Neodicy: balancing technology’s promise against its pitfalls

Over at his own blog, gruff comics-writing curmudgeon Warren Ellis turns the mic over to Jamais Cascio for a slice of bullshit-free futurism. Cascio’s thoughts on neodicy – your neologism for the week – chime nicely with my reasons-to-be-hopeful-if-you-can’t-be-cheerful from yesterday. Take it away, Jamais:

This deep fear that what we have built will both give us heretofore unimagined power and ultimately lay us to waste has been with us for centuries, from the story of Icarus to the story of Frankenstein to the story of the Singularity. But because of its mythical roots, few foresight professionals give this fear sufficient credence. Not in the particulars of each story (I don’t think we have much cause to worry about the risks associated with wax-and-feather personal flight), but in the recognition that for many people, a desire to embrace “the future” is entangled with a real, visceral fear of what the future holds for us.


… the real value of a neodicy is not in the utility it provides, but the understanding. For too many of us, “the future” is a bizarre and overwhelming concept, where danger looms large amidst a shimmering assortment of gadgets and temptations. We imagine that, at best, the shiny toys will give us solace while the dangers unfold, and thoughts of the enormous consequences about to fall upon us are themselves buried beneath the desire for immediate (personal, economic, political) gratification. Under such conditions, it’s easy to lose both caution and hope.

A world where futurology embraces the concept of neodicy won’t make those conditions go away, but it would give us a means of pushing back. Neodicies could provide the necessary support for caution and hope, together. Theodicy is often defined simply as an explanation of why the existence of evil in the world doesn’t rule out a just and omnipotent God; we can define neodicy, then, as an explanation of why a future that contains dangers and terrible risks can still be worth building — and worth fighting for.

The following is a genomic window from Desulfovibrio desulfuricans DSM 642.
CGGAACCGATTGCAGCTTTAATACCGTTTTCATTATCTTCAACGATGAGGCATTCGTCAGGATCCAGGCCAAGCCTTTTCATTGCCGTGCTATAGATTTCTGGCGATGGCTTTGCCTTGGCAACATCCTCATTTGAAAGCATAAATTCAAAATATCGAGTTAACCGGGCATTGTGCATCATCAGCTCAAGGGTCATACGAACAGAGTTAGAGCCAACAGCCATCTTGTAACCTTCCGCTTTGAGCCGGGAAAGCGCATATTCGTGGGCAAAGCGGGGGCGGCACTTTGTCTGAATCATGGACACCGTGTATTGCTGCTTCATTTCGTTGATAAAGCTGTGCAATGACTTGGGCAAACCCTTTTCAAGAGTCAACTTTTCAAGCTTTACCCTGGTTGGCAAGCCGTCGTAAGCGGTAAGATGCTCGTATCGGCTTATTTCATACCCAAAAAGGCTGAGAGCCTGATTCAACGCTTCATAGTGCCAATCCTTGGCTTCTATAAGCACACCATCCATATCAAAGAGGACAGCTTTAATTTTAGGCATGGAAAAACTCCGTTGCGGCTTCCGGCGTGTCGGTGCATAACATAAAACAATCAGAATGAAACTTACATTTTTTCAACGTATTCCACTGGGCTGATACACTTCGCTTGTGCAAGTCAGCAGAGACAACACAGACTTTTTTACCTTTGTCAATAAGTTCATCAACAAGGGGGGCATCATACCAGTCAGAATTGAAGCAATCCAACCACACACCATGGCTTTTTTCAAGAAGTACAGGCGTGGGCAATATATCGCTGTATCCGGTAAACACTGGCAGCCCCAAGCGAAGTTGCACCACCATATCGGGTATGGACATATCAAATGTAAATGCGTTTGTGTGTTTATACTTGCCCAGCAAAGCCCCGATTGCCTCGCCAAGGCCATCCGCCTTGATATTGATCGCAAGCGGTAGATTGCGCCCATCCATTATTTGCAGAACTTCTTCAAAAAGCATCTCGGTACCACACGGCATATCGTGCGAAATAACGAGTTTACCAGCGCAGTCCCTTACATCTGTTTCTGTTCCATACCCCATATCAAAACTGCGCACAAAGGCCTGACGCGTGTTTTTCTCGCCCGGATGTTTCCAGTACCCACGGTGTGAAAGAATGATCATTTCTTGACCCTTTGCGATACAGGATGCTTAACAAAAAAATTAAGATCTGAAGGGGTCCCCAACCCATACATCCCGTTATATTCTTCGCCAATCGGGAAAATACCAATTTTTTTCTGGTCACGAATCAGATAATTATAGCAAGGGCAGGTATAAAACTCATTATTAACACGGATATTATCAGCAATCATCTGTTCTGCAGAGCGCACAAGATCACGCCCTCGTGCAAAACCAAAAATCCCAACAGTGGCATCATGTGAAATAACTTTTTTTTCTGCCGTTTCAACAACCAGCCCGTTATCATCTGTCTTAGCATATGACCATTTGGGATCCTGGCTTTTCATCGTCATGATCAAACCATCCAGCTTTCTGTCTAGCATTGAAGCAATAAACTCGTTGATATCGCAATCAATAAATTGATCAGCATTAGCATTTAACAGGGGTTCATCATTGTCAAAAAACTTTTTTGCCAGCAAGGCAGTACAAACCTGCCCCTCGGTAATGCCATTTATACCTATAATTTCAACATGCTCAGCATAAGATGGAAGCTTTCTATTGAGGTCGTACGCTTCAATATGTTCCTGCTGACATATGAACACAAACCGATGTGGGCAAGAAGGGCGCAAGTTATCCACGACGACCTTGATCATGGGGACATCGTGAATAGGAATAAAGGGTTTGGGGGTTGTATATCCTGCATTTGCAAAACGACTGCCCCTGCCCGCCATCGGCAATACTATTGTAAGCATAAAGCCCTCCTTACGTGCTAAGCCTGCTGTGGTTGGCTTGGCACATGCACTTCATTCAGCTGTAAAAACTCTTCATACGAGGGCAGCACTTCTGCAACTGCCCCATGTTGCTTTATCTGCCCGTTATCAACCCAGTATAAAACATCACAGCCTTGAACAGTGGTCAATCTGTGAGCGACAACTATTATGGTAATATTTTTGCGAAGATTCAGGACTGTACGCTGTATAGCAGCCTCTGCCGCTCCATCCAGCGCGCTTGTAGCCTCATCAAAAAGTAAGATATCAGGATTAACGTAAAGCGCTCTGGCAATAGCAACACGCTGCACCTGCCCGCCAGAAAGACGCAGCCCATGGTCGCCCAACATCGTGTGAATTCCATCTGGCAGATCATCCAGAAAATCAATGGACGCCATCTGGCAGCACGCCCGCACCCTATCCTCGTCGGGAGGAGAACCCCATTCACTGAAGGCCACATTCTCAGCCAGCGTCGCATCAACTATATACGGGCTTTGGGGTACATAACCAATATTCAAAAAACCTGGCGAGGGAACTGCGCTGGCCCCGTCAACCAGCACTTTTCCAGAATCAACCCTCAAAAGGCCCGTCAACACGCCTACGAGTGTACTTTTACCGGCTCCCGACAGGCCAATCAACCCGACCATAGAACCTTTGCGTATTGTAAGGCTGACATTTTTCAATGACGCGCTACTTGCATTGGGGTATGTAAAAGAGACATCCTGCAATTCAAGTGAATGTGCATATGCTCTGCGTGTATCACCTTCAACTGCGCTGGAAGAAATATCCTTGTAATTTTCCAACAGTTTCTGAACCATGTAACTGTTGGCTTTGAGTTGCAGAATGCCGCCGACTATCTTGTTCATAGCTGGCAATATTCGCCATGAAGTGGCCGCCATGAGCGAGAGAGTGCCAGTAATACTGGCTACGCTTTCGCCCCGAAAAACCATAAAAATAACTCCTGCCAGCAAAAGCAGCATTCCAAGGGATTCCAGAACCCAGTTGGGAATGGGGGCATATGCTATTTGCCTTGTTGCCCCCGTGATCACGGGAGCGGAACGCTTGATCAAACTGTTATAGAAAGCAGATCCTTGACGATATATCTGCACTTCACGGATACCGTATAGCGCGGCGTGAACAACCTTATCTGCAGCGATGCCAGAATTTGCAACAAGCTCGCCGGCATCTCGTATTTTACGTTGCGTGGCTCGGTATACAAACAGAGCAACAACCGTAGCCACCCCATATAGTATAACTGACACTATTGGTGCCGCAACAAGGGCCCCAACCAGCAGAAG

Amen, brother.

2 thoughts on “Neodicy: balancing technology’s promise against its pitfalls”

  1. My visceral reaction to this is that the future will remain sinister to all in some way simply because inevitably it contains our individual deaths somewhere along the line, irregardless of technology. Death is the ultimate unknown and I think that people are not really that comfortable with the totally unfamiliar. About the dangers and possible benefits of advancing technology, two thoughts come to mind. First, can we really accurately predict what a technological development will lead to? Look at the internet, for example. I understand that no one who was involved in the initial idea had any thought that this would be what we ended up with. Second, it is implied by the articles that technology advances human civilization. I’m not so sure about that at all.

Comments are closed.